Borrowing costs

European Central Bank pledges support against market turmoil

A European Central Bank on the verge of raising interest rates for the first time in 11 years pledged on Wednesday to create an unspecified safety net in the market that could protect member countries against financial turmoil like the one seen during a debt crisis more than ten years ago.

Pressured by a sale of government bonds, the bank’s board called an unscheduled meeting to deal with worrying changes in the market following the bank’s decision to raise rates in July and September.

ECB bond purchases and historically low interest rates have kept borrowing costs low for businesses and governments. But those measures are coming to an end as the bank pivots to deal with record inflation of 8.1% in the 19 European Union countries using the euro.

The bank announced last week that it would raise rates to rein in rising prices, but did not offer any specific measure to end market turmoil caused by suddenly higher borrowing costs for developing countries. the most indebted EU countries, such as Italy and Spain.

Instead, the central bank simply said it would act if necessary against “fragmentation,” or excessively high borrowing costs that plague one part of the eurozone and not another. It is a complication to have one currency and one central bank for 19 countries.

The non-specific pledge to act has not been enough to satisfy government bond markets, and the “spread”, or the difference between what Italy pays to borrow and what financially strong Germany pays , began to increase.

These so-called spreads are a key fear indicator for the Eurozone. Spreads widen as investors sell Italian bonds, lowering their price and raising interest yields, which move opposite the price. Rising yields may reflect investors’ view that a country’s bonds carry more downside risk.

The ECB said it would speed up the development of “a new anti-fragmentation instrument” which could be considered for approval by the governing council. His statement did not say what that instrument would be.

The bank also said it could use the money it makes from maturing bonds it holds to make new purchases and fight excessive borrowing costs if some countries come under market pressure.

The ECB already has an emergency safety net in the bond market that could allow it to step in and buy the debt of a troubled country. The tool helped ease the debt crisis of 2010-2012 after the bank announced it as part of then-President Mario Draghi’s pledge to do “whatever it takes” to prevent the break-up of the euro zone.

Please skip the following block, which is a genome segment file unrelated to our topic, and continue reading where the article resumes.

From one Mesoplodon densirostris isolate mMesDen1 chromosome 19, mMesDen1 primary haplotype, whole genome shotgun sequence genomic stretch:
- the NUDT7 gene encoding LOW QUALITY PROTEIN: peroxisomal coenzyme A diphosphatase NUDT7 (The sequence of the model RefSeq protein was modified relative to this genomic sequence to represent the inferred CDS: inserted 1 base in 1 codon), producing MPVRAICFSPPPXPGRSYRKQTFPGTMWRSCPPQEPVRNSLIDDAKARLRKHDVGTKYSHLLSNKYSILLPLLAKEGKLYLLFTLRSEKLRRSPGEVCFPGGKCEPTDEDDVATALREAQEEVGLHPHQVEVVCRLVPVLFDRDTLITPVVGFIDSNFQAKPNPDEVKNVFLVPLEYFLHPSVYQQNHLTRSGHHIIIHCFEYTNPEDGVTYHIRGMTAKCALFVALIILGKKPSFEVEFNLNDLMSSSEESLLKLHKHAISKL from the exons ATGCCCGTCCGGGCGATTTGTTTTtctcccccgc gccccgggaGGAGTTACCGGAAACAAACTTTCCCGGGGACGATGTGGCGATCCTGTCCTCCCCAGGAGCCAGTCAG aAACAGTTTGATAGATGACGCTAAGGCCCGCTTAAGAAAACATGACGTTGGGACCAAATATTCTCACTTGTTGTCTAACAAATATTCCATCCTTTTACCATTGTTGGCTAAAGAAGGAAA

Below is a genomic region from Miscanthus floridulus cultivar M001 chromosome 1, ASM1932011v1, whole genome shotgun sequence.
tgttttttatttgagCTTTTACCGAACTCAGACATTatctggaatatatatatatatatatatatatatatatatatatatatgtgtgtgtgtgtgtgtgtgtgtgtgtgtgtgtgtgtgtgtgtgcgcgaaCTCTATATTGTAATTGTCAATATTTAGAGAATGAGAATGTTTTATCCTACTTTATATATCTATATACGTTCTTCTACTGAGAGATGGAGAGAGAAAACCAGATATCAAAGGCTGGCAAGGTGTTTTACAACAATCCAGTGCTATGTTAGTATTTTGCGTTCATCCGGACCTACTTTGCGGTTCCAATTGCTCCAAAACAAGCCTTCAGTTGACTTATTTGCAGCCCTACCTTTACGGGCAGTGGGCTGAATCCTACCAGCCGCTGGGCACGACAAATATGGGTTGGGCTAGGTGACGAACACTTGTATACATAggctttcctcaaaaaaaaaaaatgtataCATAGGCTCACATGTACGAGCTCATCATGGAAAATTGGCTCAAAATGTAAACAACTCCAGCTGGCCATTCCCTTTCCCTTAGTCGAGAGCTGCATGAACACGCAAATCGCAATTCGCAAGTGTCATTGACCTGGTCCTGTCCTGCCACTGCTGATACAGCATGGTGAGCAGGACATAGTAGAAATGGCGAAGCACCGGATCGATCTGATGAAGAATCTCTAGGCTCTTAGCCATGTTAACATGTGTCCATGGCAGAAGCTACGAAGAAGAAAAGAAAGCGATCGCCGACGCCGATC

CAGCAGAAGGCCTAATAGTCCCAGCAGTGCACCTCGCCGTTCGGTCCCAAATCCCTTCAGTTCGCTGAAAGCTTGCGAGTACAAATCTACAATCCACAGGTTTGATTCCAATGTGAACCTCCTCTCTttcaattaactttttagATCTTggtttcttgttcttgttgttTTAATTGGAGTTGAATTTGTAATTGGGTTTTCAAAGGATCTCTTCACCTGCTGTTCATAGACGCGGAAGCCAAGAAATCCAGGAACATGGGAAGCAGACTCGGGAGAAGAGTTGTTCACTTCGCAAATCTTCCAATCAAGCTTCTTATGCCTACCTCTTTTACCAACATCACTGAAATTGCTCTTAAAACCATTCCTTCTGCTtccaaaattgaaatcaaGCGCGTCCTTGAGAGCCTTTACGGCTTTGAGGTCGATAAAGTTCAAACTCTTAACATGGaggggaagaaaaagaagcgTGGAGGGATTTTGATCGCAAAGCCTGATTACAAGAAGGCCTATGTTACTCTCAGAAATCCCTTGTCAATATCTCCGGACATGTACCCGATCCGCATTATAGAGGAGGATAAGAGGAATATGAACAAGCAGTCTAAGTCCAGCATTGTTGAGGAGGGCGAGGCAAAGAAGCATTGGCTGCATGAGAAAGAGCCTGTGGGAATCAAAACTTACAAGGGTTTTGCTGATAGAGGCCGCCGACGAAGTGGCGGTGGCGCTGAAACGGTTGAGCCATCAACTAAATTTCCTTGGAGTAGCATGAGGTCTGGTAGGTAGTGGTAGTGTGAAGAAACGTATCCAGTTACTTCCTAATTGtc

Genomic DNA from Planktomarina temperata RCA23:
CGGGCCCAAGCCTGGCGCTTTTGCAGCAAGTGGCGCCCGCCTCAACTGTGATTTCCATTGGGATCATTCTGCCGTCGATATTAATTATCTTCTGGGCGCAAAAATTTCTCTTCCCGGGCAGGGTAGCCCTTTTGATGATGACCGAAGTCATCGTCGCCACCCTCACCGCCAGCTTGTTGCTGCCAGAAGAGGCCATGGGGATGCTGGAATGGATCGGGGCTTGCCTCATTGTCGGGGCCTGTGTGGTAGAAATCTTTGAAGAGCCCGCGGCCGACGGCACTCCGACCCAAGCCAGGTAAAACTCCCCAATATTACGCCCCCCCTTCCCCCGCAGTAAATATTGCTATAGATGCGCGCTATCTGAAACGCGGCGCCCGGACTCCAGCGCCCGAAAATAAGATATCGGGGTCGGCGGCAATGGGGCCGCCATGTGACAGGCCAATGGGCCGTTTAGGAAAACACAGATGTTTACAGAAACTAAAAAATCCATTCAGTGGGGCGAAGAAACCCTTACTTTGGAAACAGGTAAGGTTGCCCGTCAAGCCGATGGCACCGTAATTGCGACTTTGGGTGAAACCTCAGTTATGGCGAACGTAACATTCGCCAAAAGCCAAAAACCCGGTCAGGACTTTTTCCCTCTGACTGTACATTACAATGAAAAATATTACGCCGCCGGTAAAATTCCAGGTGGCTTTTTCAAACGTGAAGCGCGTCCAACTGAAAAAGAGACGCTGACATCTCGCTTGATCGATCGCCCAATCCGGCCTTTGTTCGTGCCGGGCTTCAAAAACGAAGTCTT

But this programme, which should never have been used, may come with difficult conditions for reform and governments may be reluctant to turn to it.

Holger Schmieding, chief economist at Berenberg Bank, said “the current situation is different from the euro crisis of just over a decade ago” because countries have improved their growth prospects and that the ECB has bond market support in its back pocket if needed. Current conditions “should not present an imminent risk, even for fiscally-struggling Italy”, he said.

A senior ECB official, Isabel Schnabel, tried to ease market concerns on Tuesday, saying the bank “will not tolerate” unwarranted market rate hikes.

“Our commitment to the euro is our anti-fragmentation tool,” she said during a speech at the Sorbonne University in Paris. “This commitment knows no bounds. And our response record in times of need confirms this commitment.”

Interest rates on 10-year Italian government bonds rose from around 1.2% at the start of the year to 4.1% on Wednesday. The ECB’s pandemic support programs, including 1.7 trillion euros ($1.8 trillion) in bond purchases, have helped keep government borrowing costs low in the zone euro. This program ended in March, however, and markets are now eyeing interest rate hikes from record lows.

The surprise ECB meeting comes on the same day the US Federal Reserve is expected to announce its biggest interest rate hike since 1994. The European bank has followed the Fed and other central banks in raising rates to fight against decades-high levels of inflation, including the Bank of England, which has hiked rates four times since December and will meet again on Thursday.

But now the ECB has scheduled rate hikes for July and September and indicated that the September increase could be half a percentage point higher than usual.